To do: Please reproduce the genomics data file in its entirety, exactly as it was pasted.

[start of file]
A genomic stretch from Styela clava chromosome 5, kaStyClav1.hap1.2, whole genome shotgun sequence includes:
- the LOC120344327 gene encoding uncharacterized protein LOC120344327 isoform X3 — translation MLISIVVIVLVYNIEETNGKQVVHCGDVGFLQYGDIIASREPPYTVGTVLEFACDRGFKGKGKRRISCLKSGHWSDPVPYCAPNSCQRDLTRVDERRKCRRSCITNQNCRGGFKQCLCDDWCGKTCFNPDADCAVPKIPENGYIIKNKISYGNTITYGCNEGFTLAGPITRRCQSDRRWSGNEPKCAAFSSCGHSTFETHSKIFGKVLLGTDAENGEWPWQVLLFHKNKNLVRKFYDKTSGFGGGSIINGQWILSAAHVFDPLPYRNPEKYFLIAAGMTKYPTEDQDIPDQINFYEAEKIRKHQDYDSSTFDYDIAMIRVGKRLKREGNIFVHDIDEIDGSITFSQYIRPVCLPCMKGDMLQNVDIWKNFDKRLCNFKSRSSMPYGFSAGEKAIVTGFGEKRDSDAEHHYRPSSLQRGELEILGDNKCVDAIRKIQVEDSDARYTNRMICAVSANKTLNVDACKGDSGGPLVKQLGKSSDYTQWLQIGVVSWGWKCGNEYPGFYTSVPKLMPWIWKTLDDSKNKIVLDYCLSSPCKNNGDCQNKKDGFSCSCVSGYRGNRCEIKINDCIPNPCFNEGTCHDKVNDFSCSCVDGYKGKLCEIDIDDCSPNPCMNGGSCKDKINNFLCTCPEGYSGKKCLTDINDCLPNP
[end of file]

A genomic stretch from Styela clava chromosome 5, kaStyClav1.hap1.2, whole genome shotgun sequence includes:
- the LOC120344327 gene encoding uncharacterized protein LOC120344327 isoform X3 — translation MLISIVVIVLVYNIEETNGKQVVHCGDVGFLQYGDIIASREPPYTVGTVLEFACDRGFKGKGKRRISCLKSGHWSDPVPYCAPNSCQRDLTRVDERRKCRRSCITNQNCRGGFKQCLCDDWCGKTCFNPDADCAVPKIPENGYIIKNKISYGNTITYGCNEGFTLAGPITRRCQSDRRWSGNEPKCAAFSSCGHSTFETHSKIFGKVLLGTDAENGEWPWQVLLFHKNKNLVRKFYDKTSGFGGGSIINGQWILSAAHVFDPLPYRNPEKYFLIAAGMTKYPTEDQDIPDQINFYEAEKIRKHQDYDSSTFDYDIAMIRVGKRLKREGNIFVHDIDEIDGSITFSQYIRPVCLPCMKGDMLQNVDIWKNFDKRLCNFKSRSSMPYGFSAGEKAIVTGFGEKRDSDAEHHYRPSSLQRGELEILGDNKCVDAIRKIQVEDSDARYTNRMICAVSANKTLNVDACKGDSGGPLVKQLGKSSDYTQWLQIGVVSWGWKCGNEYPGFYTSVPKLMPWIWKTLDDSKNKIVLDYCLSSPCKNNGDCQNKKDGFSCSCVSGYRGNRCEIKINDCIPNPCFNEGTCHDKVNDFSCSCVDGYKGKLCEIDIDDCSPNPCMNGGSCKDKINNFLCTCPEGYSGKKCLTDINDCLPNP